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> The famous Velociraptor and Protoceratops found in a deadly
> with P's jaws clamped around V's forearm and V's clawed foot
> belly would have been, supports this. V didn't stick its arm into P's
> mouth on purpose -- P must have intentionally caught V's arm,
> it could have been a `standard' defense behaviour.
Have the Mongolians been able to prepare around the mouth/arm region enough
to get a good look at the Velociraptor's arm bones? Are they broken?
Knowing the cross-sectional dimmensions of the broken bones, size of
medulary cavity, etc., a bio-physicist could calculate the biting force
necessary to break those bone(s). A relatively easy calculation, actually.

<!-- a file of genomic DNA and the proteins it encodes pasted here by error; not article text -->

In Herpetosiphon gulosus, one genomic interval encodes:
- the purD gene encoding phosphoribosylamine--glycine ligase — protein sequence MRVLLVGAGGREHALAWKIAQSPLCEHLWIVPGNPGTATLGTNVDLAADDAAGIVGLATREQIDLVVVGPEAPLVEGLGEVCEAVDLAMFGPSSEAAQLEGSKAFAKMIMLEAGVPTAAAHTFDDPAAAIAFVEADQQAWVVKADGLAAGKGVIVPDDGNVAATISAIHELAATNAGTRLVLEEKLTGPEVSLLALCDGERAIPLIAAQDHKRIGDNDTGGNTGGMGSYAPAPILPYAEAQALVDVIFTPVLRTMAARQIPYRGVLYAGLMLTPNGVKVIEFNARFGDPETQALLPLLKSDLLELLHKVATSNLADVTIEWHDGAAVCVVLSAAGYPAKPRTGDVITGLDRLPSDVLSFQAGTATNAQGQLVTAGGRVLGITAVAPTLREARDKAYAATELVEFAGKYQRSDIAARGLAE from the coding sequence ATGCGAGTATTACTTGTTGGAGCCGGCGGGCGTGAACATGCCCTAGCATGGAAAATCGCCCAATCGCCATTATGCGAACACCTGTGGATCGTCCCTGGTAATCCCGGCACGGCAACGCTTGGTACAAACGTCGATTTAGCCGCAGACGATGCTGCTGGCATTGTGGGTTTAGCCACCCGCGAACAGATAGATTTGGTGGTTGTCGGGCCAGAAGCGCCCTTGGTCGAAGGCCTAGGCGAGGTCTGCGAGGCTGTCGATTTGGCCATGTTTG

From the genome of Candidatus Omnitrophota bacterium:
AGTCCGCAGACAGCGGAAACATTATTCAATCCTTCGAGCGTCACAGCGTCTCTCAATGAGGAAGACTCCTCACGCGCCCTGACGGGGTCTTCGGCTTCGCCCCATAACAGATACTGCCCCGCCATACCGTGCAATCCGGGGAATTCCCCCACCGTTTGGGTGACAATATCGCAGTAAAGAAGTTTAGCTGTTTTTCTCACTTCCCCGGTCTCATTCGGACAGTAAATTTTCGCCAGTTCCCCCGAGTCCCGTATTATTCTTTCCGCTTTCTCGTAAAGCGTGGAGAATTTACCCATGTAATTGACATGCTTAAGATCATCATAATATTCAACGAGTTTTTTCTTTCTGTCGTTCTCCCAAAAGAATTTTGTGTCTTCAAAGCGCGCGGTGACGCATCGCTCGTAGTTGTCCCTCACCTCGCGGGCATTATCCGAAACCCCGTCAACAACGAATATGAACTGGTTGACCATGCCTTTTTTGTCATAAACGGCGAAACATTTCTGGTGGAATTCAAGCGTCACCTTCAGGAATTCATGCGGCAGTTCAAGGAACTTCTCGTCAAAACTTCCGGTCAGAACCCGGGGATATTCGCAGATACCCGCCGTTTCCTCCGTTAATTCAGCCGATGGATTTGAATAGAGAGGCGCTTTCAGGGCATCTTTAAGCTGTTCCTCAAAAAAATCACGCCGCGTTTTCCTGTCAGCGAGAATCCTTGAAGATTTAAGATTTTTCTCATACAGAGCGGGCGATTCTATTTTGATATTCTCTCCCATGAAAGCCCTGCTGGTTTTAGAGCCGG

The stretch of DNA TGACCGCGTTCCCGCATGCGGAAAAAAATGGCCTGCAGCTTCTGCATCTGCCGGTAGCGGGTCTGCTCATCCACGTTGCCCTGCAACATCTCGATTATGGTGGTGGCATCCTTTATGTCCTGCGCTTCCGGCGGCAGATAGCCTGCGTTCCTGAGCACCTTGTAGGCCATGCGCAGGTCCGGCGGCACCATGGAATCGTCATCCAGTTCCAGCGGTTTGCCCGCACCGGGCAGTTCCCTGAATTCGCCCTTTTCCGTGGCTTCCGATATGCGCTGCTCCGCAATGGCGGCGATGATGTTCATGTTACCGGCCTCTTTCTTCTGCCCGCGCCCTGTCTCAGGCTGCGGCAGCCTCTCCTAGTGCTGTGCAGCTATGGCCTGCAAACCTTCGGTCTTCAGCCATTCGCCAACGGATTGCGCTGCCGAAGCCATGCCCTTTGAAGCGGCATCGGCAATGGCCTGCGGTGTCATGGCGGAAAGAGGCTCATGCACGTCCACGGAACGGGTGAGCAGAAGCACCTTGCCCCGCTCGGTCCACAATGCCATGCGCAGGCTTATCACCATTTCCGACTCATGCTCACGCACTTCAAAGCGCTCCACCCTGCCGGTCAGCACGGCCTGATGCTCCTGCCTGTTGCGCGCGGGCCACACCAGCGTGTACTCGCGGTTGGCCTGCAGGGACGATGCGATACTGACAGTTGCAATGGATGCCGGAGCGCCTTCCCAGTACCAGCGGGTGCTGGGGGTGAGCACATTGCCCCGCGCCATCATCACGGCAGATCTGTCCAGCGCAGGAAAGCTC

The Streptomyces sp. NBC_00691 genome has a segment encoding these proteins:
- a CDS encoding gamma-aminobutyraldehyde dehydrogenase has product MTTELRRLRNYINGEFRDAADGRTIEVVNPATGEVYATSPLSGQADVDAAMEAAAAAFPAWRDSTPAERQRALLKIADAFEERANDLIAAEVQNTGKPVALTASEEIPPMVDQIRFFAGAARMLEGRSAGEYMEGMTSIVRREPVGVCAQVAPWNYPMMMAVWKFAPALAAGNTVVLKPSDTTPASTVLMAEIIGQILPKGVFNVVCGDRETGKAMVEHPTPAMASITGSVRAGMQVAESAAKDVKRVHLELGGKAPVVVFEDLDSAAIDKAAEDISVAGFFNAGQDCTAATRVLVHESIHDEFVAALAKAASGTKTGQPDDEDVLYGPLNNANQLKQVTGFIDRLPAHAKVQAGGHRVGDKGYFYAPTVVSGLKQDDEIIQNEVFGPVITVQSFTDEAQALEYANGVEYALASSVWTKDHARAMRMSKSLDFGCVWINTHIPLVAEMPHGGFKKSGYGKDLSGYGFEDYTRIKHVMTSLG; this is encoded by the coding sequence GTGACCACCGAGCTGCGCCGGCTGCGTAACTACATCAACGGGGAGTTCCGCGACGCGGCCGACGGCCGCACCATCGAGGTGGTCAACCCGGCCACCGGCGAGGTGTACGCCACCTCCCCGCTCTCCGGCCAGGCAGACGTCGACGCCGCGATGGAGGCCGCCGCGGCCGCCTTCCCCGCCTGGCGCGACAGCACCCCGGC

Paleo-anthropologists/paleontologists like Dr. Pat Shipman could supply more
information on the calculations, but it is pretty straight-forward stuff.
Was Protoceratops biting with a "holding" or "restraining" force, or was the
little beast trying to deliver a killing bite? If the bones aren't broken,
it may indicate a restraining-action on the part of Protoceratops (or
weaker-than-expected jaw muscles).
It is relatively easy to distinguish between paleo-fractures, and
fossils that have been fractured through lithostatic loading/unloading.
Paleo-fractures (often called "green-breaks") have curved breakage
surfaces. The curved nature of the break is reflective of the high proportion
of interlayered bone collagen in fresh bones.
Fractures that occurred after fossilization (from various geological
processes) have more angular fracture surfaces in a myriad of angles and
orientations. The angles are determined by the crystallite morphology and
size of the apatite in the bones. Bone collagen, although still present, is
much less abundant in fossil bones.